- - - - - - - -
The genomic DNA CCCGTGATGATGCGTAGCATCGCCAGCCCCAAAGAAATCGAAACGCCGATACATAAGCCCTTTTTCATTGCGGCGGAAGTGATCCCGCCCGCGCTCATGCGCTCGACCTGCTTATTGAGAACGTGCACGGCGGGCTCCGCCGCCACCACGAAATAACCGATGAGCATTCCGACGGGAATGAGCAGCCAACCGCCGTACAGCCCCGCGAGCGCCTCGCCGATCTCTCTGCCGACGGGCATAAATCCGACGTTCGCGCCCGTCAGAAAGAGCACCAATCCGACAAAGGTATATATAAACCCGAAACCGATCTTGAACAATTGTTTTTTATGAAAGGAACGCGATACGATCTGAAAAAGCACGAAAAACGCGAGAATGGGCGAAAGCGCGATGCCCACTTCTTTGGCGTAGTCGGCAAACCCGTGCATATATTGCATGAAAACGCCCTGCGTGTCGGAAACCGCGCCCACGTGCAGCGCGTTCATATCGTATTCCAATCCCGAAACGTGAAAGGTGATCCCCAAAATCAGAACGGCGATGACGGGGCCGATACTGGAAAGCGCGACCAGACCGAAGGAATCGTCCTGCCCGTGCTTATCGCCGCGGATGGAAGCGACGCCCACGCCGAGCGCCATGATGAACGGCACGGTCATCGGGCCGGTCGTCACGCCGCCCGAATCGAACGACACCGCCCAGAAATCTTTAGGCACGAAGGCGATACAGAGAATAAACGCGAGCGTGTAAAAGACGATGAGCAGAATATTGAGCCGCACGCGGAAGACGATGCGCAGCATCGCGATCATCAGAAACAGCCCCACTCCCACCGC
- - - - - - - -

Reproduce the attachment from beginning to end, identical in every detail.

The genomic DNA CCCGTGATGATGCGTAGCATCGCCAGCCCCAAAGAAATCGAAACGCCGATACATAAGCCCTTTTTCATTGCGGCGGAAGTGATCCCGCCCGCGCTCATGCGCTCGACCTGCTTATTGAGAACGTGCACGGCGGGCTCCGCCGCCACCACGAAATAACCGATGAGCATTCCGACGGGAATGAGCAGCCAACCGCCGTACAGCCCCGCGAGCGCCTCGCCGATCTCTCTGCCGACGGGCATAAATCCGACGTTCGCGCCCGTCAGAAAGAGCACCAATCCGACAAAGGTATATATAAACCCGAAACCGATCTTGAACAATTGTTTTTTATGAAAGGAACGCGATACGATCTGAAAAAGCACGAAAAACGCGAGAATGGGCGAAAGCGCGATGCCCACTTCTTTGGCGTAGTCGGCAAACCCGTGCATATATTGCATGAAAACGCCCTGCGTGTCGGAAACCGCGCCCACGTGCAGCGCGTTCATATCGTATTCCAATCCCGAAACGTGAAAGGTGATCCCCAAAATCAGAACGGCGATGACGGGGCCGATACTGGAAAGCGCGACCAGACCGAAGGAATCGTCCTGCCCGTGCTTATCGCCGCGGATGGAAGCGACGCCCACGCCGAGCGCCATGATGAACGGCACGGTCATCGGGCCGGTCGTCACGCCGCCCGAATCGAACGACACCGCCCAGAAATCTTTAGGCACGAAGGCGATACAGAGAATAAACGCGAGCGTGTAAAAGACGATGAGCAGAATATTGAGCCGCACGCGGAAGACGATGCGCAGCATCGCGATCATCAGAAACAGCCCCACTCCCACCGC